Several studies indicate that increased labor mobility could bring about large economic benefits worldwide, and fully open borders could bring gains of between 67% and 122% of world GDP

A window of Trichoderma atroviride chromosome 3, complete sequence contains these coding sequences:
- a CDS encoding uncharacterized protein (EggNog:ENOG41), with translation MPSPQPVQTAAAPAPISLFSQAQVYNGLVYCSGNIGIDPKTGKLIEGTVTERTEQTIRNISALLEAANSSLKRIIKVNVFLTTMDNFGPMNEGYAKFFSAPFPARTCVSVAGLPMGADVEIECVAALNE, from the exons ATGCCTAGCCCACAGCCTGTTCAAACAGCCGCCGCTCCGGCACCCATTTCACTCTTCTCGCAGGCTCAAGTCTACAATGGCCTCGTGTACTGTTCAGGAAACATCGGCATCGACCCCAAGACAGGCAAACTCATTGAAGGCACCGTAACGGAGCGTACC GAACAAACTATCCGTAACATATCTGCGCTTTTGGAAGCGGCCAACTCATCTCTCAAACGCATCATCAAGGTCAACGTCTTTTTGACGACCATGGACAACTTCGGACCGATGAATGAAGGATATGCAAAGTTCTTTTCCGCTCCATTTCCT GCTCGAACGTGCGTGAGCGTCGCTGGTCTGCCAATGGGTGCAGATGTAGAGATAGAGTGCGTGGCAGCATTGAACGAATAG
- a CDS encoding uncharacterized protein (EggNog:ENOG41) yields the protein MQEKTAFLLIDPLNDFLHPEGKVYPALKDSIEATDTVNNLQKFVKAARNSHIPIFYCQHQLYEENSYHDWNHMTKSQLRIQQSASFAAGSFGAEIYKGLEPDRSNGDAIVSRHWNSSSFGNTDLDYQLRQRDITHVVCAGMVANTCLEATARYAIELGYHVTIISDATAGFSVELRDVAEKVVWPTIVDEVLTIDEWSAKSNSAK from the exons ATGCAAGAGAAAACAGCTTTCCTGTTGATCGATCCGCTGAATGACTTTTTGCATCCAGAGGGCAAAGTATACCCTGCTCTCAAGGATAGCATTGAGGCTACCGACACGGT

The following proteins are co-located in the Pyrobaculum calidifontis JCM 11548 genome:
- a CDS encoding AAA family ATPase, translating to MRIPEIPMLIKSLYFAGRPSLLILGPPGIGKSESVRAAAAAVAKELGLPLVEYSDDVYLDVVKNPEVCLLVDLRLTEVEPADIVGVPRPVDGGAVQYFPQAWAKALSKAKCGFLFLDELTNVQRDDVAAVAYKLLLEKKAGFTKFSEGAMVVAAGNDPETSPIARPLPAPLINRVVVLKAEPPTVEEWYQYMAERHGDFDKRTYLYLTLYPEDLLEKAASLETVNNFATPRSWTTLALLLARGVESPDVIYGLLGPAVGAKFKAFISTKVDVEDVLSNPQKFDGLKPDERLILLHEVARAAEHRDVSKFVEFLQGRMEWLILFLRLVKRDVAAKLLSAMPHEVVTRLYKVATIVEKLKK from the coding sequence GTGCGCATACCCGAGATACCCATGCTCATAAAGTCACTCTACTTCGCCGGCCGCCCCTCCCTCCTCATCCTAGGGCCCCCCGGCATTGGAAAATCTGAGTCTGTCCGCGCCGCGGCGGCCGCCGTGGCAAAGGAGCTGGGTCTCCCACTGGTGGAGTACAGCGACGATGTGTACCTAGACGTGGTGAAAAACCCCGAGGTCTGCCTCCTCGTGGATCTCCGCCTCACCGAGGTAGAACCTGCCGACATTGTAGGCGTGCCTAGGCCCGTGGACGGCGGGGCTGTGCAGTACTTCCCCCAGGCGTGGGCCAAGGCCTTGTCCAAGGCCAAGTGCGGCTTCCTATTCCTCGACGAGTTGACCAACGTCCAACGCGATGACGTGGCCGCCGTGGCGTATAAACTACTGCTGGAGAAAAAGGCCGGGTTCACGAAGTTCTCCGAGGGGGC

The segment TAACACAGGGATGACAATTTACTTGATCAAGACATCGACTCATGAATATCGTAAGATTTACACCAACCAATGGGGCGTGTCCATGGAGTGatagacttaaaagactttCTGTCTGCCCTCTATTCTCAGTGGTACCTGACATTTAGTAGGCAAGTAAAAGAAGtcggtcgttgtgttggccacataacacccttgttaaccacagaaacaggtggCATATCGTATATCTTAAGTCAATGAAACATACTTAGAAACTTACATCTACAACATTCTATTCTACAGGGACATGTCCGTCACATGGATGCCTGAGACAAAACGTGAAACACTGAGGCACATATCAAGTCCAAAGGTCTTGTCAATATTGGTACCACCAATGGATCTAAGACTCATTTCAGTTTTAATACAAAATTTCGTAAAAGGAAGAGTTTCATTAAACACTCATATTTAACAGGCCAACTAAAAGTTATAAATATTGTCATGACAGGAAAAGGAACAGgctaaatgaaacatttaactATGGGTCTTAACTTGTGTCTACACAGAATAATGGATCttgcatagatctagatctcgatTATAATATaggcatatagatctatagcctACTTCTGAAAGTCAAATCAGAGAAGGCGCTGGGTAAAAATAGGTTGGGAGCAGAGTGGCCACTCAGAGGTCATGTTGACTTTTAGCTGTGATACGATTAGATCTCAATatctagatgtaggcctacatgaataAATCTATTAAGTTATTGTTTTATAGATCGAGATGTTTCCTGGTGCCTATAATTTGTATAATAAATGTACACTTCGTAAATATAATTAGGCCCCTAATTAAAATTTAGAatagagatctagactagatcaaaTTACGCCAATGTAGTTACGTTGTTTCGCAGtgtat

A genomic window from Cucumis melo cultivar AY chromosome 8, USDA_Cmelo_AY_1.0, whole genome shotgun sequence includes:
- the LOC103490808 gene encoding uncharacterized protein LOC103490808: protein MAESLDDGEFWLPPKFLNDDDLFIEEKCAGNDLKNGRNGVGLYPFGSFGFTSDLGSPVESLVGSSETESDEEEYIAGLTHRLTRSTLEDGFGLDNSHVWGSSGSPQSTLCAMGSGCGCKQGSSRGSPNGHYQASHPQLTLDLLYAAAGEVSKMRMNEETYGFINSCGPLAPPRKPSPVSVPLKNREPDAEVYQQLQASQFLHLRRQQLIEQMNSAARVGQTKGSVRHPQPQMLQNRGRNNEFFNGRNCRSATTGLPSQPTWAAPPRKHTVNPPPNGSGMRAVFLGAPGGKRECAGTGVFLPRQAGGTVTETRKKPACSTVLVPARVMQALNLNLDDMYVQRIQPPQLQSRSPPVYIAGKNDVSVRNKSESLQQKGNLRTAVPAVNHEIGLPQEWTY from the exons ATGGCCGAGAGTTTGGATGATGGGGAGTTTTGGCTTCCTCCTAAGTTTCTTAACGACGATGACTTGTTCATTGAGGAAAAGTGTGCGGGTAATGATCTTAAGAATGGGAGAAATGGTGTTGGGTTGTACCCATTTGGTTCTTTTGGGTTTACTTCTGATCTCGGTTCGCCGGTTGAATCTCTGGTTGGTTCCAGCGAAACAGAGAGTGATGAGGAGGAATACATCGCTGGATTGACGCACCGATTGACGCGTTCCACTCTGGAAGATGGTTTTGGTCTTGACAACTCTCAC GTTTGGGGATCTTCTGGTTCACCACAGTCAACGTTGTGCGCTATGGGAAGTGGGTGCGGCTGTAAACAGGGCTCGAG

(Clemens 2011) and dramatically reduce global poverty (Shulman 2014). Much of this increase would come via substantially increasing the wages of migrants from poorer countries, allowing them to earn more, and possibly sending remittances that will help their families or communities out of poverty. Clemens, Michael A. (2011) Economics and emigration: Trillion-dollar bills on the sidewalk? , Journal of Economic Perspectives , vol. 25, pp. 83–106. An attempt to estimate the economic losses caused by barriers to migration. Shulman, Carl (2014) How migration liberalization might eliminate most absolute poverty , Reflective Disequilibrium , May 27. A defence of the claim that the estimates about the effects of migration liberalization on absolute poverty is significantly more robust than the most extreme estimates of global output gains.